7. quiqie

    quiqie Well-Known Member

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    Interview with Vera Bazarova and Yuri Larionov, taken in Saransk at Russian Junior Championships: http://fsrussia.ru/news/433_vera-ba...-nedele-priletim-v-moskvu-yure-snimut-shvy--/

    Yuri says he had surgery on his hand (recurrent wrist fracture) in Sports Injury Clinic in Moscow. Next week (this week, actually) they should be back in Moscow, the sutures will be removed, and they start training for Russian Cap Final, where they plan to skate to compensate for lack of competitive practice after the Grand Prix Final, and then concentrate on preparation for the Worlds. Currently, they cannot perform all the elements (lifts, death spiral) because of sutures, but otherwise practice as usual.
     
  8. pinky166

    pinky166 Well-Known Member

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    Vornov actually skated well at Worlds last year...his FS was very strong jump-wise, just between the depth of the field and his PCS being low, his placement wasn't great. Kovtun zayaked and still got quite impressive scores at Euros, not to mention at the JGPF and one of his other JGP events he also put up pretty strong scores. And this is as a 17 year old with lots of room to improve. I understand the fed backing him and giving him the nod for Worlds. Menshov sure skated pretty well this season, but he's never going to be taken seriously on the World stage, not now considering his age, and his results in the past haven't been great as a whole so he doesn't have his experience and past accomplishments to boost him up to contender status when he does skate well like someone like Joubert does. From the looks of it, Kovtun appears to have what he needs to become a contender on the World level a few years down the line, and given his young age, judges are not going to hold back on his scores because he's an up-and-comer with loads of potential, rather than a skater whose age and lack of impressive competitive history makes him an afterthought or also-ran like Menshov or Vornov. I agree the selection of Kovtun for Euros maybe was a little questionable, but given how well he performed there, his going to Worlds is completely justified IMO. Further, his winning the JGPF and great FS there I do think sort of amount to enough of an edge to get him to Euros over Menshov.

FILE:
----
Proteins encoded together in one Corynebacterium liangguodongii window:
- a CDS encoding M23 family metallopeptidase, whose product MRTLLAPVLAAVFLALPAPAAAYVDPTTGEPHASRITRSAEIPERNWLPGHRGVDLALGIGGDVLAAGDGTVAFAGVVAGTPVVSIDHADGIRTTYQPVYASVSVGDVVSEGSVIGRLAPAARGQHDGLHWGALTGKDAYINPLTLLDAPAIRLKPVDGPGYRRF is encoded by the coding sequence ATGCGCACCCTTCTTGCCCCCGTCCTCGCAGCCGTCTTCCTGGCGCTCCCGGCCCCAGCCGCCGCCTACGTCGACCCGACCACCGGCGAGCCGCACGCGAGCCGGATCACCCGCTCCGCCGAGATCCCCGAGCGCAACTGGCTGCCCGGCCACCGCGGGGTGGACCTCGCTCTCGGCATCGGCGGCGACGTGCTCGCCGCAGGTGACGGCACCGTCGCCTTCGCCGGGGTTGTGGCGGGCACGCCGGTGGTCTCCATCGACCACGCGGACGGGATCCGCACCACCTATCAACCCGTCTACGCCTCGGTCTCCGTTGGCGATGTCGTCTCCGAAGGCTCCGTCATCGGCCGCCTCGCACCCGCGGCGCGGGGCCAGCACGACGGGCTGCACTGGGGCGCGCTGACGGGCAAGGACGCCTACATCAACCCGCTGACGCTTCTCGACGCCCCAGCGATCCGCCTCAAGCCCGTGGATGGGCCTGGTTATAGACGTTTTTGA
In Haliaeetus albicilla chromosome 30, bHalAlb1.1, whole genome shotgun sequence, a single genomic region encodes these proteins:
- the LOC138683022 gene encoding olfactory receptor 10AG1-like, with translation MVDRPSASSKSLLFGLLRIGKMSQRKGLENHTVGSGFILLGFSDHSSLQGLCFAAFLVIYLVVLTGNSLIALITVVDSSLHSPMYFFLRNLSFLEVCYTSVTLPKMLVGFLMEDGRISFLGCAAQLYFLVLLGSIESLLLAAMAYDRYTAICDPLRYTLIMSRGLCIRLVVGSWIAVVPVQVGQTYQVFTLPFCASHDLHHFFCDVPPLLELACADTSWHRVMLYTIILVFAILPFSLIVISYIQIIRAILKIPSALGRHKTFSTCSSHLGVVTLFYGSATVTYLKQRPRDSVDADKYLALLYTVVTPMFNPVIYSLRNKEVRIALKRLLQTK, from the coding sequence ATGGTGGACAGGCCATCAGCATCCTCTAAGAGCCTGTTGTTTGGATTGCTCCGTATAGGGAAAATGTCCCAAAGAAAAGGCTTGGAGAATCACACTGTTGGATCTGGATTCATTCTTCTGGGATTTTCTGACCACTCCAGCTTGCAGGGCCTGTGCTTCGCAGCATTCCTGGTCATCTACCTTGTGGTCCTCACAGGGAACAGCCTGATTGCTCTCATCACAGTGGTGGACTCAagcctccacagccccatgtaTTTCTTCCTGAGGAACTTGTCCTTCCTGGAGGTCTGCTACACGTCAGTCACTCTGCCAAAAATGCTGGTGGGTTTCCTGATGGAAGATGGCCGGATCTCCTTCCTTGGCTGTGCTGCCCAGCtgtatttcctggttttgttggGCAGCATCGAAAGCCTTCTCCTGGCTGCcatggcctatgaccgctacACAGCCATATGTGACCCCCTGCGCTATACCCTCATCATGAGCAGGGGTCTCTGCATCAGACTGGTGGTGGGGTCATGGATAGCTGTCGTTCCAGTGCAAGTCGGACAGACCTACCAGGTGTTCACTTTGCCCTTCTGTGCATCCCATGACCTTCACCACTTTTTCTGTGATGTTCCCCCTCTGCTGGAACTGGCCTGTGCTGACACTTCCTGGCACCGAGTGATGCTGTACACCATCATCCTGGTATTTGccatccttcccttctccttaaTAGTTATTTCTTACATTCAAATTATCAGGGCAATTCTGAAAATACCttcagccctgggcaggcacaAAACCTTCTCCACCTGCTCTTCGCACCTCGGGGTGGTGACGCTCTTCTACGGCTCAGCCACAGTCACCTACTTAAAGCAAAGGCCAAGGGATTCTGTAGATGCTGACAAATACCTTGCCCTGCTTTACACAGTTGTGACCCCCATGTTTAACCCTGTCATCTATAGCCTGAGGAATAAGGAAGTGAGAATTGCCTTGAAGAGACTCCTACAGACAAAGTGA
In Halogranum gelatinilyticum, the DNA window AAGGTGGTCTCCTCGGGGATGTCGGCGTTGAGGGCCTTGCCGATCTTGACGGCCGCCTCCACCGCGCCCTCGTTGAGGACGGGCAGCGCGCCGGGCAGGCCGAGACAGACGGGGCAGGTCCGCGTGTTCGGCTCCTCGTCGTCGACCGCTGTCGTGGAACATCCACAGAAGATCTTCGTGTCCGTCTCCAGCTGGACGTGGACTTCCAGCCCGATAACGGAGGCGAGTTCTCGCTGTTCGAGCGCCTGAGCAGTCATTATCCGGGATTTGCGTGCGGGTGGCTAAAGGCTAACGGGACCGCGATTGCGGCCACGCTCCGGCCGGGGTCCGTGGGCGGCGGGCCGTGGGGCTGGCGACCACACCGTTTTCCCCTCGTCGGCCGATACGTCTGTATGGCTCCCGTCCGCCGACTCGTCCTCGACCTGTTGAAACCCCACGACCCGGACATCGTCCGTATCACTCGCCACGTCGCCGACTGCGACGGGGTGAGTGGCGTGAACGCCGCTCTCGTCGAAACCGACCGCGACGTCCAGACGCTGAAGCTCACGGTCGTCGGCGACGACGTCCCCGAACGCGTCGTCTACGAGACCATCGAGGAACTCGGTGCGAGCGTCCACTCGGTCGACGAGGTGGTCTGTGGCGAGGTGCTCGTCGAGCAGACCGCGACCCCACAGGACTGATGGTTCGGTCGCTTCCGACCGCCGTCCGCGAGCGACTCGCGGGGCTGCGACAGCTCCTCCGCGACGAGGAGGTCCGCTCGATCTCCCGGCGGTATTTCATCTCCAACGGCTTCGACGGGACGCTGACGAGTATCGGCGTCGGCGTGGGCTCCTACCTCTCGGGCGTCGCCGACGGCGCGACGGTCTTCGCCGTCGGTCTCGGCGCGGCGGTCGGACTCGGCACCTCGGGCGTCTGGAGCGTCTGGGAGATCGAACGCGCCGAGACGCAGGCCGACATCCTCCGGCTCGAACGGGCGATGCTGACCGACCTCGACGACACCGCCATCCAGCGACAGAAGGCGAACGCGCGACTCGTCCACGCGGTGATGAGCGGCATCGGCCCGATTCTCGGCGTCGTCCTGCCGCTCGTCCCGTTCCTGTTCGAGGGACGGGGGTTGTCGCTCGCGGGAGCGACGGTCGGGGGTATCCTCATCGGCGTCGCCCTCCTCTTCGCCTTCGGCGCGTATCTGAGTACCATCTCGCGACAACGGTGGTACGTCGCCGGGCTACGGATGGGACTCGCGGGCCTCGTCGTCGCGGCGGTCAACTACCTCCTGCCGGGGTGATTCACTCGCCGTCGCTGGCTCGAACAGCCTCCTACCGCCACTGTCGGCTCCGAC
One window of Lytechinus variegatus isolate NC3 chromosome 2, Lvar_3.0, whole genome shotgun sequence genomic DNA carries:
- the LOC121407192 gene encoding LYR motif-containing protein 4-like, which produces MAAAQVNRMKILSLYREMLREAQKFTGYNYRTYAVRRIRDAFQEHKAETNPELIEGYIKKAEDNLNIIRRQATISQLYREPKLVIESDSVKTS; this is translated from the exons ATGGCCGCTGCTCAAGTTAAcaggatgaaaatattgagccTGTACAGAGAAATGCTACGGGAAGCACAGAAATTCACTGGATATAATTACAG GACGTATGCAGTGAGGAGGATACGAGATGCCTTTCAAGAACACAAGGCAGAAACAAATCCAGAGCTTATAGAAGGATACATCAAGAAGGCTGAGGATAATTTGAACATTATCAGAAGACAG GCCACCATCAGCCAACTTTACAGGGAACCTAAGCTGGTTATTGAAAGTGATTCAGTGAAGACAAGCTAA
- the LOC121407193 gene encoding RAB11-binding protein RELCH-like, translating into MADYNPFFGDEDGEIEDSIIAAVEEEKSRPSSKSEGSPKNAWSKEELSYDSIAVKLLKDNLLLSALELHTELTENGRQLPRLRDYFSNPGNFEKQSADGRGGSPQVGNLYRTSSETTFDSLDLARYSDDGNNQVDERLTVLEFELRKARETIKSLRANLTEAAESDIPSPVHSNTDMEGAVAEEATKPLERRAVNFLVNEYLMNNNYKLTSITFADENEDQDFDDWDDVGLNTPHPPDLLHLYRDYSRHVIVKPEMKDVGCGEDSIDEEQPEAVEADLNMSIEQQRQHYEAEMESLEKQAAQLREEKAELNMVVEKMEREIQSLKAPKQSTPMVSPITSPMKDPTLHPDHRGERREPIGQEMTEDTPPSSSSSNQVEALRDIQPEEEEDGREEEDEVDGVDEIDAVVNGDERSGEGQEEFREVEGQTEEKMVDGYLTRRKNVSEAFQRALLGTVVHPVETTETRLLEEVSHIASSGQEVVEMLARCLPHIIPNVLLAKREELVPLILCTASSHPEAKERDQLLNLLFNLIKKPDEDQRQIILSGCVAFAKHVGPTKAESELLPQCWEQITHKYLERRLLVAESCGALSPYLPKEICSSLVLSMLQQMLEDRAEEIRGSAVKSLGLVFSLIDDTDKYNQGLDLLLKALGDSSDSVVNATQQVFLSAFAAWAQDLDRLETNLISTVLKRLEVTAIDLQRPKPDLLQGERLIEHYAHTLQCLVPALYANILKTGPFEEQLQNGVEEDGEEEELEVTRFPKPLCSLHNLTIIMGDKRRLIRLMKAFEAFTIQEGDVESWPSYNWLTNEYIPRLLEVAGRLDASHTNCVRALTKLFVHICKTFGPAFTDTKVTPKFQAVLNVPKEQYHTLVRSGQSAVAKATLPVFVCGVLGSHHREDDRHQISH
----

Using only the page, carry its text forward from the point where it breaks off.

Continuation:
9. caseyedwards

    caseyedwards Well-Known Member

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    Voronov was clean at 2012 worlds but his jumps were not compettive to place in the top 10. His three jump combo was 2a 3t 2t. It was not a really serious skate aside from the quad and two triple axels.